UBI must be part of the conversation for the UK's post-Covid recovery
This afternoon, the Finnish government published the final results of their Basic Income experiment in 2017-18, finding:
- Recipients of basic income were more satisfied with their lives and experienced less mental strain, depression, sadness and loneliness than a control group.
- Basic income had a mild positive effect on employment, particularly in certain groups such as families with children.
- They also scored better on other measures of wellbeing, reporting a greater feeling of autonomy, financial security, and confidence in the future.
Commenting, Anthony Painter, chief research and impact officer at the RSA, said:
“Wellbeing is a vital measure of economic insecurity. The Finnish Basic Income trials results published today show the importance of getting cash to people now. Even getting a small amount of money has a big effect on people’s agency and sense of control, especially those in real trouble, who this experiment focused on.
“The scheme did not have the negative effects on employment; if anything, it was positive – an important rebuke to those who think it would lead to more people being lazy.
“More basic income experiments are needed in the UK. RSA modelling for Scotland’s proposed pilots found an initial basic income of £48 per week would be affordable – largely funded by turning the personal allowance into a cash payment, fiscally progressive for low-and-middle earners, and halve destitution overnight. We need to explore this model being applied across the UK as part of a new social contract for Britain’s recovery after Covid-19 as the furlough scheme is wound down.”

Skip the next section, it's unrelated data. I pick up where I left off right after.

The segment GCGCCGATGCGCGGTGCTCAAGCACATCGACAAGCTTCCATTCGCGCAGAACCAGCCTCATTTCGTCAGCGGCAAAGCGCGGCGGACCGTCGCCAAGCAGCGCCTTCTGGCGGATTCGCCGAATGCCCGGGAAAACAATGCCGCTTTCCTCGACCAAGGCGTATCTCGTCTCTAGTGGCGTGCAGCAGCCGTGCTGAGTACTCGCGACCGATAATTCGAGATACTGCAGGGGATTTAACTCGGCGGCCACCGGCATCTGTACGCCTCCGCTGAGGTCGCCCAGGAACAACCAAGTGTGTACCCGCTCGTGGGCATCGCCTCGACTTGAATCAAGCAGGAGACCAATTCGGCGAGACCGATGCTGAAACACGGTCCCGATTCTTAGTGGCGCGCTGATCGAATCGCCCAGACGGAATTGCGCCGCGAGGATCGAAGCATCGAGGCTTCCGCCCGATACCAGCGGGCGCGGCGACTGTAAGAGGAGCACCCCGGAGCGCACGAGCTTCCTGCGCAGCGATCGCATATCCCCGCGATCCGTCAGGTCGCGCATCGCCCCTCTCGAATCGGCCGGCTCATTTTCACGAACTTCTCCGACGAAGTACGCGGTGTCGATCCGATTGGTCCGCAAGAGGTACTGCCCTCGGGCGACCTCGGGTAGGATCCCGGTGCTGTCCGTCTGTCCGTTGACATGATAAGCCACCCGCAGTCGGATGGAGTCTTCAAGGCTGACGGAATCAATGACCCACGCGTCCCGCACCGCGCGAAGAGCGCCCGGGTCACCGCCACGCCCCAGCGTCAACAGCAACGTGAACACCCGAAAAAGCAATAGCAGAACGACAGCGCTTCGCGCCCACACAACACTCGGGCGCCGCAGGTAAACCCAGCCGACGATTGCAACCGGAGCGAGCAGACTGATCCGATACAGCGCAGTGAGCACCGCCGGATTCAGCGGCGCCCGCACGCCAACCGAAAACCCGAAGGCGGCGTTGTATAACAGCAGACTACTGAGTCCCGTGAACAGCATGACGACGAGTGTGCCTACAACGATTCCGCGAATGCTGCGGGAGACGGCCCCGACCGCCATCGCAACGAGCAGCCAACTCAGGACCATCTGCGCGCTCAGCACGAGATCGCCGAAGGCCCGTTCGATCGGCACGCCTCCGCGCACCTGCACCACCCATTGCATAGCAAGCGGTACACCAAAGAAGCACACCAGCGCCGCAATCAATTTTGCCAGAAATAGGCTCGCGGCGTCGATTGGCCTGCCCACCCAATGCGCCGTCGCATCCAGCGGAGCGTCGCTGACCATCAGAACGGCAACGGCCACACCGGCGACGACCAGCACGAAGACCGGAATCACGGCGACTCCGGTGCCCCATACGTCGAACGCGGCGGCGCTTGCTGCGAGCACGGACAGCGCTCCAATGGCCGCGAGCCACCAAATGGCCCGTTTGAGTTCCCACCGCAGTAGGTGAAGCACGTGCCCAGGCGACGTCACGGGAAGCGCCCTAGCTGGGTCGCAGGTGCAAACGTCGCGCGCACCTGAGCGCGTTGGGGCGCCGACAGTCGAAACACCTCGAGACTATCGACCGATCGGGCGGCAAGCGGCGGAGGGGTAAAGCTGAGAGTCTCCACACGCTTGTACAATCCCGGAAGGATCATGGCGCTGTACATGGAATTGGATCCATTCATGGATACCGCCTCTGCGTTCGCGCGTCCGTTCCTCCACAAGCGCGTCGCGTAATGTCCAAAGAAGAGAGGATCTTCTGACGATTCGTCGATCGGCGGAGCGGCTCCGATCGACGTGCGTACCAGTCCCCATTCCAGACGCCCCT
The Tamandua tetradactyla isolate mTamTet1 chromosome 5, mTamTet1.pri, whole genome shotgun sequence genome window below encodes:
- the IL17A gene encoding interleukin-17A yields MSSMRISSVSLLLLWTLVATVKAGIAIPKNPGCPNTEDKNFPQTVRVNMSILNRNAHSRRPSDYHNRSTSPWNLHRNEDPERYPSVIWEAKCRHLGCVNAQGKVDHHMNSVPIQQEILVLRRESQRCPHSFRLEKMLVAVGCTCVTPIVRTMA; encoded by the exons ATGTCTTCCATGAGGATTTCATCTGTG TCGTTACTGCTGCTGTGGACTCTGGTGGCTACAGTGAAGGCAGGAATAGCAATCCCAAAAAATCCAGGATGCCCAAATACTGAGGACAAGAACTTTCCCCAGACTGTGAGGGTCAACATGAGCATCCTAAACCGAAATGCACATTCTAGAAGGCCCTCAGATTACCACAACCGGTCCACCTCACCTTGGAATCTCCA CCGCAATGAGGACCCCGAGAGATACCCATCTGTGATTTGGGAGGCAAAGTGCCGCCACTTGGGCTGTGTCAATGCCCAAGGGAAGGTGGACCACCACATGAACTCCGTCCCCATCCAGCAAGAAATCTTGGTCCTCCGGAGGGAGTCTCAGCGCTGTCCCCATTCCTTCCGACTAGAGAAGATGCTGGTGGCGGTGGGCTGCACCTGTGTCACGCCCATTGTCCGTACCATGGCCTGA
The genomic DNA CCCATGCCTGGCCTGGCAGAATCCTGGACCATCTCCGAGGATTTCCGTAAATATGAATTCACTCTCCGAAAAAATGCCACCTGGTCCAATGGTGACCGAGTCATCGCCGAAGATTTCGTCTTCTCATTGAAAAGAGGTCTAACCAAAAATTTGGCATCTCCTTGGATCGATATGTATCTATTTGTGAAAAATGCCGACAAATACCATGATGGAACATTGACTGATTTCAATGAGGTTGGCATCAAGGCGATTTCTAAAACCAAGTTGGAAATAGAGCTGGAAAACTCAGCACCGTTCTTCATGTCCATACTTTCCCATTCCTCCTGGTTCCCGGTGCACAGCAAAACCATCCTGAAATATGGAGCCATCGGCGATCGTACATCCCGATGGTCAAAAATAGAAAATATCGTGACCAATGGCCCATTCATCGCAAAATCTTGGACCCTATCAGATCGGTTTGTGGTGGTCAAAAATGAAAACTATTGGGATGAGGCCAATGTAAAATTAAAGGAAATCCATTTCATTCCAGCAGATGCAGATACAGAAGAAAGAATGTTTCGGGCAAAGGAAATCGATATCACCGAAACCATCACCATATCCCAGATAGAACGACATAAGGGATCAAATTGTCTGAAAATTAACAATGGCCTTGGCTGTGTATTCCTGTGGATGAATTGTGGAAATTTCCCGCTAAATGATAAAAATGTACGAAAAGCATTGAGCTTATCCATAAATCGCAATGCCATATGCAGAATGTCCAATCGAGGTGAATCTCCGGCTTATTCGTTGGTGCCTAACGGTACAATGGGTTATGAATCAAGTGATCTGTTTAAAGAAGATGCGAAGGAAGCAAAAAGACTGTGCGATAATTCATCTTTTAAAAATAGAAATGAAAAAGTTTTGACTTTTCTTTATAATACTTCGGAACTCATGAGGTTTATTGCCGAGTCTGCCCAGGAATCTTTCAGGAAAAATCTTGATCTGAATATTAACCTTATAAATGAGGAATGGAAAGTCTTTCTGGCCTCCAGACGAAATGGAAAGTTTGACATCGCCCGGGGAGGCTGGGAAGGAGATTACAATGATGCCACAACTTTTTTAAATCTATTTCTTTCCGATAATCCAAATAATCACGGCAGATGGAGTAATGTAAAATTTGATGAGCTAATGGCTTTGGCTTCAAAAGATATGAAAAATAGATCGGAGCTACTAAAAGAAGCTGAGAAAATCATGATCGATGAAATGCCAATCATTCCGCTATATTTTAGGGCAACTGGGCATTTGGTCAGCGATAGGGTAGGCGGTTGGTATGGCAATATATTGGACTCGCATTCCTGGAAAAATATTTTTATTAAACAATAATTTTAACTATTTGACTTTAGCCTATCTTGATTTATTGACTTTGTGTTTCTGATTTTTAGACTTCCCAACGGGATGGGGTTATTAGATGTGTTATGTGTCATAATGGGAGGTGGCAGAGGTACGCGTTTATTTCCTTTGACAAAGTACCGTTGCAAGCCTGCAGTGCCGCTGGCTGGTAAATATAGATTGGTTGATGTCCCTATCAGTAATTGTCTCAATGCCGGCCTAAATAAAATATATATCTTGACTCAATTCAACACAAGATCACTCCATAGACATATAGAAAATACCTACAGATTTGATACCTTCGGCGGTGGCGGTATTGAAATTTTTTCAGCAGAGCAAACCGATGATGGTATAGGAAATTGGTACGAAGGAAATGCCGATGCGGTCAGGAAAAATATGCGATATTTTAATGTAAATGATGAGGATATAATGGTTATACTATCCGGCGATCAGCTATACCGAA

Jamie Cooke, head of RSA Scotland, added:
“RSA Scotland has researched basic income extensively, and we’re delighted that Nicola Sturgeon and the Scottish government are exploring a basic income. Today's result only reinforce the need for these to go forward. Scotland is developing a record of world-leading policymaking, and rolling out a basic income trial would be another feather in its cap”
“The RSA has previously convened deliberative bodies in Fife on welfare, finding that citizens very much understand the strong link between wellbeing and economic security. The momentum is there – not least in the cross-party support Basic Income has in Holyrood – and we’re keen to keep the discussion going.”
Will Grimond, Media & Communications Officer, RSA, firstname.lastname@example.org, 07972 470 135
The RSA (Royal Society for the encouragement of Arts, Manufactures and Commerce) is an independent charity which believes in a world where everyone is able to participate in creating a better future.
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